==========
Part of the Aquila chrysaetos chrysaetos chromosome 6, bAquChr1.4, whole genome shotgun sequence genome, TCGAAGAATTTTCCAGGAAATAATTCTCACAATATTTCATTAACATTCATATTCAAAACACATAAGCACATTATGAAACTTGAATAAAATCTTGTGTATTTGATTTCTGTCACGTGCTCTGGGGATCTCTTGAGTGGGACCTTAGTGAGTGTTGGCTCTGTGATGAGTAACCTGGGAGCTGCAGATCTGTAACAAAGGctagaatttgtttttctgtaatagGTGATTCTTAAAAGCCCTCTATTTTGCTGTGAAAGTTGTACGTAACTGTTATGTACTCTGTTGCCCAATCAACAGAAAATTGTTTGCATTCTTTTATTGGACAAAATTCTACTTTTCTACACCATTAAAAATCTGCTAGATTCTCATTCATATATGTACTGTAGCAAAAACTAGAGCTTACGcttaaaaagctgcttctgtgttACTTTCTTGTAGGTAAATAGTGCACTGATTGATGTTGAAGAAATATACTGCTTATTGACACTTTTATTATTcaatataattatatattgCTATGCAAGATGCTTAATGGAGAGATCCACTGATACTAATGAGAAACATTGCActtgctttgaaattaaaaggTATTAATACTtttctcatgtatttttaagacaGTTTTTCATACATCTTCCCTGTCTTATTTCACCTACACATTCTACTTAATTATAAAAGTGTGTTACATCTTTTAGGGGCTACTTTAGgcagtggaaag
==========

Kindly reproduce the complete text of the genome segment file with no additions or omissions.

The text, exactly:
Part of the Aquila chrysaetos chrysaetos chromosome 6, bAquChr1.4, whole genome shotgun sequence genome, TCGAAGAATTTTCCAGGAAATAATTCTCACAATATTTCATTAACATTCATATTCAAAACACATAAGCACATTATGAAACTTGAATAAAATCTTGTGTATTTGATTTCTGTCACGTGCTCTGGGGATCTCTTGAGTGGGACCTTAGTGAGTGTTGGCTCTGTGATGAGTAACCTGGGAGCTGCAGATCTGTAACAAAGGctagaatttgtttttctgtaatagGTGATTCTTAAAAGCCCTCTATTTTGCTGTGAAAGTTGTACGTAACTGTTATGTACTCTGTTGCCCAATCAACAGAAAATTGTTTGCATTCTTTTATTGGACAAAATTCTACTTTTCTACACCATTAAAAATCTGCTAGATTCTCATTCATATATGTACTGTAGCAAAAACTAGAGCTTACGcttaaaaagctgcttctgtgttACTTTCTTGTAGGTAAATAGTGCACTGATTGATGTTGAAGAAATATACTGCTTATTGACACTTTTATTATTcaatataattatatattgCTATGCAAGATGCTTAATGGAGAGATCCACTGATACTAATGAGAAACATTGCActtgctttgaaattaaaaggTATTAATACTtttctcatgtatttttaagacaGTTTTTCATACATCTTCCCTGTCTTATTTCACCTACACATTCTACTTAATTATAAAAGTGTGTTACATCTTTTAGGGGCTACTTTAGgcagtggaaag